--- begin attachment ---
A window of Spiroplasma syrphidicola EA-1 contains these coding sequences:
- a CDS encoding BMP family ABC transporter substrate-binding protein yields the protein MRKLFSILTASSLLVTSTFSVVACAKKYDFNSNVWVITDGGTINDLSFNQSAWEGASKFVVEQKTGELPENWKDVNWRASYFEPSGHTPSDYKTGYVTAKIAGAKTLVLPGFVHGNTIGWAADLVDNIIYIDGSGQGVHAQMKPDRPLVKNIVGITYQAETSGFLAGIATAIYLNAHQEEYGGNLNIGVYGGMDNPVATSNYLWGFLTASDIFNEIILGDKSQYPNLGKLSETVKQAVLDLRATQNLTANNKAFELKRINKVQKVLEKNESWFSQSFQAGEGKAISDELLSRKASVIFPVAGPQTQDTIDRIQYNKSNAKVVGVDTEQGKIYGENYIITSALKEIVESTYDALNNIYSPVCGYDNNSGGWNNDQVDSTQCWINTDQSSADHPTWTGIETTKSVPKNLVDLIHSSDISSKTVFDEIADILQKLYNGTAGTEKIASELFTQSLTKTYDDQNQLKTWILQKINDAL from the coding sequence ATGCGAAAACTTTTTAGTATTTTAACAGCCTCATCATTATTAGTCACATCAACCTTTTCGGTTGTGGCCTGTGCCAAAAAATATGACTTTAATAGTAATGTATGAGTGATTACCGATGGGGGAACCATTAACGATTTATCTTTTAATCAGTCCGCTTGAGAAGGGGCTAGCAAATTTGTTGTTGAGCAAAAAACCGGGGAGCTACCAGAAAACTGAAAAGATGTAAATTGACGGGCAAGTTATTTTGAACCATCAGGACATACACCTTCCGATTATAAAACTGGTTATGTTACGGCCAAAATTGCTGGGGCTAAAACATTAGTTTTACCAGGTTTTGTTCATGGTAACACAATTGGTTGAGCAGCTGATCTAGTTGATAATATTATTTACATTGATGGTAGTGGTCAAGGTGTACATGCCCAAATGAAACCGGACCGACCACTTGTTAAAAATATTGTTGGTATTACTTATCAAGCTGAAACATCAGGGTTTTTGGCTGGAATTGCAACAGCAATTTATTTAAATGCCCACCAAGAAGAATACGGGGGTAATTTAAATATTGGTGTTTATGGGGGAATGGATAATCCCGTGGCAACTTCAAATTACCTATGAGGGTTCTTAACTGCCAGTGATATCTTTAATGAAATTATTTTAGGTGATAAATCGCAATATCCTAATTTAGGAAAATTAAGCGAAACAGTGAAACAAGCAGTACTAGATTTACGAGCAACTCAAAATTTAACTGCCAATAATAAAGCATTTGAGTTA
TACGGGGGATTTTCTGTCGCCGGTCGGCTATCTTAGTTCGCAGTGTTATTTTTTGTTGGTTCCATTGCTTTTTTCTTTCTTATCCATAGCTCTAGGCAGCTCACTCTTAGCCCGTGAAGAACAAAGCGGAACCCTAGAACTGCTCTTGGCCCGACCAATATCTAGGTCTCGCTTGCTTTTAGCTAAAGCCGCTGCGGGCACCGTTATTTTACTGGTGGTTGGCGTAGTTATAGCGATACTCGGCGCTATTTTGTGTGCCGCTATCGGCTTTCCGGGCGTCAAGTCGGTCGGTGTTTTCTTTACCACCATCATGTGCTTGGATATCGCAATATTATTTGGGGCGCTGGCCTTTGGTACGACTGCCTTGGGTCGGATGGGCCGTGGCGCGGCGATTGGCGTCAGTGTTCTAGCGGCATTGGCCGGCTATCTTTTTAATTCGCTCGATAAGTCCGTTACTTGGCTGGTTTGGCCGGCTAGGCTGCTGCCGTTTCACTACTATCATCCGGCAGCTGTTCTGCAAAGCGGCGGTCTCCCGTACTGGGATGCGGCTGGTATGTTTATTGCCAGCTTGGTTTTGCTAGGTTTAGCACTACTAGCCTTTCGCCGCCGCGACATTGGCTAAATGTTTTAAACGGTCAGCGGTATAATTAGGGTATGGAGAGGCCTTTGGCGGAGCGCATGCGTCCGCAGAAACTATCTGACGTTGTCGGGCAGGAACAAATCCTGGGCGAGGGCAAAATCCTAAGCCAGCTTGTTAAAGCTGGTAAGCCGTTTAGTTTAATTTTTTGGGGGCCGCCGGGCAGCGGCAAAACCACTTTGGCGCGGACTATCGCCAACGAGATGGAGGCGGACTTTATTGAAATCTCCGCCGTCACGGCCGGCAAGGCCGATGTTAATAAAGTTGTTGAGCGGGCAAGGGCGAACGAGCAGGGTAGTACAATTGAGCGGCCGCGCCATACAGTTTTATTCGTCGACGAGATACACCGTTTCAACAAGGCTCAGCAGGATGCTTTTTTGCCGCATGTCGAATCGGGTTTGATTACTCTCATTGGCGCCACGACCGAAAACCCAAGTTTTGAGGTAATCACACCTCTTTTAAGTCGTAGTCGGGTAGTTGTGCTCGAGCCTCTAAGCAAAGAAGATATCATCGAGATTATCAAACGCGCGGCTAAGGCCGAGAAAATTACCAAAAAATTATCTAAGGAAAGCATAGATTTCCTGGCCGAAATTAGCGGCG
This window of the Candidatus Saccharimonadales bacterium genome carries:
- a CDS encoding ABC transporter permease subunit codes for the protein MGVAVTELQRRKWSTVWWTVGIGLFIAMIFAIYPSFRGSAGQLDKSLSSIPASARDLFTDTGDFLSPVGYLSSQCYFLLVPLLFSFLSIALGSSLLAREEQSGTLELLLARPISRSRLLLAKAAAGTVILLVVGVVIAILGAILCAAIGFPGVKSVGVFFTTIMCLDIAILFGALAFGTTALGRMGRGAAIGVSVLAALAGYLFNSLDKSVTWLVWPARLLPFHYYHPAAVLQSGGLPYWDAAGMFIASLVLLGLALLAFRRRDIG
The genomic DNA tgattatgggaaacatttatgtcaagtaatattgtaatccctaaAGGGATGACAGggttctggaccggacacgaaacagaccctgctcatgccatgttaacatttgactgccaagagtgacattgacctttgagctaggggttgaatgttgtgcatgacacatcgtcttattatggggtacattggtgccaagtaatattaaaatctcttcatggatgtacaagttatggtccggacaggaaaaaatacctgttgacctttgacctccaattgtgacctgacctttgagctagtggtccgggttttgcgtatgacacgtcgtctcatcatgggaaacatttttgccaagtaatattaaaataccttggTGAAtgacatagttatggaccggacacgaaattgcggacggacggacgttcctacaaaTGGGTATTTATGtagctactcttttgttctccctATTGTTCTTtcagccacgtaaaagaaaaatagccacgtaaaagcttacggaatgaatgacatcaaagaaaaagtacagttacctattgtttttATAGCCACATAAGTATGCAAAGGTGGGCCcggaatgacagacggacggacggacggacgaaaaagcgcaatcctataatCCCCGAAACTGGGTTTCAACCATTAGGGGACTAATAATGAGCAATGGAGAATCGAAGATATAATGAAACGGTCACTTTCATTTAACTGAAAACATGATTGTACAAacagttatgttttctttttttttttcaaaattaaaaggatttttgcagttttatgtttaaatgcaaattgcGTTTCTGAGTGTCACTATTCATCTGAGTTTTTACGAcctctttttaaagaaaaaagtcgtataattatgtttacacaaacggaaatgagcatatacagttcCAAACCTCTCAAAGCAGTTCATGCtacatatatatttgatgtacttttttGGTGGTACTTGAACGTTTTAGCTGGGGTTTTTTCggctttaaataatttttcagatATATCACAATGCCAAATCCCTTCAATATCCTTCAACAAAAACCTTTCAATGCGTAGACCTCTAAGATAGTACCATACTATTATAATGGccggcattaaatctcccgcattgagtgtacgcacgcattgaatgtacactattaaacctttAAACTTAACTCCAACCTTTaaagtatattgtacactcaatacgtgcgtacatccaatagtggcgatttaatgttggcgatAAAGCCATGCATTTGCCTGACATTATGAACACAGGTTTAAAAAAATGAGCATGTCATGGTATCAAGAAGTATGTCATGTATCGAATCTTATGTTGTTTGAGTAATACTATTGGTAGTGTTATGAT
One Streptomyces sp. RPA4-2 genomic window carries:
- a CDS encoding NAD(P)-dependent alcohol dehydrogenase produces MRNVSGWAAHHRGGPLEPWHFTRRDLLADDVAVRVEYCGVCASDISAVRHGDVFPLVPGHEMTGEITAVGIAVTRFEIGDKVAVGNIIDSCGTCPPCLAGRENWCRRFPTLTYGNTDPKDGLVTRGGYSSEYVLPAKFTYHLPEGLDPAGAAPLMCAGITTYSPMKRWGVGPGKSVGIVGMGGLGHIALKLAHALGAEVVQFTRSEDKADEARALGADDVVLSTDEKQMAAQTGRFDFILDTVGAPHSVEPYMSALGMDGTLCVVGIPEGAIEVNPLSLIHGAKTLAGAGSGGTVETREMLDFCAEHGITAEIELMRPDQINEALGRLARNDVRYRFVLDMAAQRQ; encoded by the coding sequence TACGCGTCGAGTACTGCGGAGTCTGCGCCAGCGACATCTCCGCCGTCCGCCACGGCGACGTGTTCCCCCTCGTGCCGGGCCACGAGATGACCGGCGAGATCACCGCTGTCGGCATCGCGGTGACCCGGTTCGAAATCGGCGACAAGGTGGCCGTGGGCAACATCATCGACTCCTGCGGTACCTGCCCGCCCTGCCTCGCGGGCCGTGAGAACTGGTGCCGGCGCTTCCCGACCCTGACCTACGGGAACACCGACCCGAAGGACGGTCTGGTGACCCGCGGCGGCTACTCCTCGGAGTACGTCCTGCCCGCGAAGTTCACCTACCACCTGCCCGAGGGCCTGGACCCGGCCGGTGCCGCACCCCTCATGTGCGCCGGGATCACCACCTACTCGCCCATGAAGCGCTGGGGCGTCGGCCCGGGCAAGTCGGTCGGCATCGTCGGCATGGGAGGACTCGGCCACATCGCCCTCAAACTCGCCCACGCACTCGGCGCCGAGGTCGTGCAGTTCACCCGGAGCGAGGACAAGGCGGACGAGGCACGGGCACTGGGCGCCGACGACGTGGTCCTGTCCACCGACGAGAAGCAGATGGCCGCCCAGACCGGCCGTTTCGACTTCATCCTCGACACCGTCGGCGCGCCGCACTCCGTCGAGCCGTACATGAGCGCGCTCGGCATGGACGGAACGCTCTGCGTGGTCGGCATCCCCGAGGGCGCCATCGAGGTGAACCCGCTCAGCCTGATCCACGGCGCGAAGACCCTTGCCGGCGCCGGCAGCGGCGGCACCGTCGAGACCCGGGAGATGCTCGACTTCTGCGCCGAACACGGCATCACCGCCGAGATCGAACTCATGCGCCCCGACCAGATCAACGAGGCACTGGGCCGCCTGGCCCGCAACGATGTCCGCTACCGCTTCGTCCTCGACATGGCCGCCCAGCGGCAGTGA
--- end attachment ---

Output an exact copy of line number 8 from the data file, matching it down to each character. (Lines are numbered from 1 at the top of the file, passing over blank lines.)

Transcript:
- a CDS encoding NAD(P)-dependent alcohol dehydrogenase produces MRNVSGWAAHHRGGPLEPWHFTRRDLLADDVAVRVEYCGVCASDISAVRHGDVFPLVPGHEMTGEITAVGIAVTRFEIGDKVAVGNIIDSCGTCPPCLAGRENWCRRFPTLTYGNTDPKDGLVTRGGYSSEYVLPAKFTYHLPEGLDPAGAAPLMCAGITTYSPMKRWGVGPGKSVGIVGMGGLGHIALKLAHALGAEVVQFTRSEDKADEARALGADDVVLSTDEKQMAAQTGRFDFILDTVGAPHSVEPYMSALGMDGTLCVVGIPEGAIEVNPLSLIHGAKTLAGAGSGGTVETREMLDFCAEHGITAEIELMRPDQINEALGRLARNDVRYRFVLDMAAQRQ; encoded by the coding sequence TACGCGTCGAGTACTGCGGAGTCTGCGCCAGCGACATCTCCGCCGTCCGCCACGGCGACGTGTTCCCCCTCGTGCCGGGCCACGAGATGACCGGCGAGATCACCGCTGTCGGCATCGCGGTGACCCGGTTCGAAATCGGCGACAAGGTGGCCGTGGGCAACATCATCGACTCCTGCGGTACCTGCCCGCCCTGCCTCGCGGGCCGTGAGAACTGGTGCCGGCGCTTCCCGACCCTGACCTACGGGAACACCGACCCGAAGGACGGTCTGGTGACCCGCGGCGGCTACTCCTCGGAGTACGTCCTGCCCGCGAAGTTCACCTACCACCTGCCCGAGGGCCTGGACCCGGCCGGTGCCGCACCCCTCATGTGCGCCGGGATCACCACCTACTCGCCCATGAAGCGCTGGGGCGTCGGCCCGGGCAAGTCGGTCGGCATCGTCGGCATGGGAGGACTCGGCCACATCGCCCTCAAACTCGCCCACGCACTCGGCGCCGAGGTCGTGCAGTTCACCCGGAGCGAGGACAAGGCGGACGAGGCACGGGCACTGGGCGCCGACGACGTGGTCCTGTCCACCGACGAGAAGCAGATGGCCGCCCAGACCGGCCGTTTCGACTTCATCCTCGACACCGTCGGCGCGCCGCACTCCGTCGAGCCGTACATGAGCGCGCTCGGCATGGACGGAACGCTCTGCGTGGTCGGCATCCCCGAGGGCGCCATCGAGGTGAACCCGCTCAGCCTGATCCACGGCGCGAAGACCCTTGCCGGCGCCGGCAGCGGCGGCACCGTCGAGACCCGGGAGATGCTCGACTTCTGCGCCGAACACGGCATCACCGCCGAGATCGAACTCATGCGCCCCGACCAGATCAACGAGGCACTGGGCCGCCTGGCCCGCAACGATGTCCGCTACCGCTTCGTCCTCGACATGGCCGCCCAGCGGCAGTGA